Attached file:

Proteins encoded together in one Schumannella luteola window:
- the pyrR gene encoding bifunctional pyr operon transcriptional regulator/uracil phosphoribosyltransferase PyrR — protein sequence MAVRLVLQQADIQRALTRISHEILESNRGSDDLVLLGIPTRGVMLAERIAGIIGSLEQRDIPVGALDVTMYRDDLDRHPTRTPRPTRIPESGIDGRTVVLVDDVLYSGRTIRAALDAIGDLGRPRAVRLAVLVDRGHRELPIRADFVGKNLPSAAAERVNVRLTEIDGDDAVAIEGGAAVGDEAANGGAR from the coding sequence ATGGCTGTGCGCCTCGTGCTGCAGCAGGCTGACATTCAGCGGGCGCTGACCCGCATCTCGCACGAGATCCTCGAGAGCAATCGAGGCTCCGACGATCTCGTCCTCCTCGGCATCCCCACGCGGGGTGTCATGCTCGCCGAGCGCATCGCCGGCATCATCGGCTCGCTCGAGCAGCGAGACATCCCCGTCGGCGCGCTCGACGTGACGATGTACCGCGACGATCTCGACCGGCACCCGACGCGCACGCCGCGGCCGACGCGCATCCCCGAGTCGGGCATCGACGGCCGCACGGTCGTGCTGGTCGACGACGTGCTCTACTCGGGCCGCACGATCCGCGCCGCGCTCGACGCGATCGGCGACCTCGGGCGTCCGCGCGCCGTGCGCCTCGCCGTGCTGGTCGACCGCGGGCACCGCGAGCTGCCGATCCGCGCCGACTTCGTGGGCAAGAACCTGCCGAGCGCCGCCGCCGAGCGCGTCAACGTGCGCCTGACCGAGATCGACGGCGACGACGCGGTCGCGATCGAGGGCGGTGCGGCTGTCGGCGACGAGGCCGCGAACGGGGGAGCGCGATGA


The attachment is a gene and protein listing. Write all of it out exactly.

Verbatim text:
Proteins encoded together in one Schumannella luteola window:
- the pyrR gene encoding bifunctional pyr operon transcriptional regulator/uracil phosphoribosyltransferase PyrR — protein sequence MAVRLVLQQADIQRALTRISHEILESNRGSDDLVLLGIPTRGVMLAERIAGIIGSLEQRDIPVGALDVTMYRDDLDRHPTRTPRPTRIPESGIDGRTVVLVDDVLYSGRTIRAALDAIGDLGRPRAVRLAVLVDRGHRELPIRADFVGKNLPSAAAERVNVRLTEIDGDDAVAIEGGAAVGDEAANGGAR from the coding sequence ATGGCTGTGCGCCTCGTGCTGCAGCAGGCTGACATTCAGCGGGCGCTGACCCGCATCTCGCACGAGATCCTCGAGAGCAATCGAGGCTCCGACGATCTCGTCCTCCTCGGCATCCCCACGCGGGGTGTCATGCTCGCCGAGCGCATCGCCGGCATCATCGGCTCGCTCGAGCAGCGAGACATCCCCGTCGGCGCGCTCGACGTGACGATGTACCGCGACGATCTCGACCGGCACCCGACGCGCACGCCGCGGCCGACGCGCATCCCCGAGTCGGGCATCGACGGCCGCACGGTCGTGCTGGTCGACGACGTGCTCTACTCGGGCCGCACGATCCGCGCCGCGCTCGACGCGATCGGCGACCTCGGGCGTCCGCGCGCCGTGCGCCTCGCCGTGCTGGTCGACCGCGGGCACCGCGAGCTGCCGATCCGCGCCGACTTCGTGGGCAAGAACCTGCCGAGCGCCGCCGCCGAGCGCGTCAACGTGCGCCTGACCGAGATCGACGGCGACGACGCGGTCGCGATCGAGGGCGGTGCGGCTGTCGGCGACGAGGCCGCGAACGGGGGAGCGCGATGA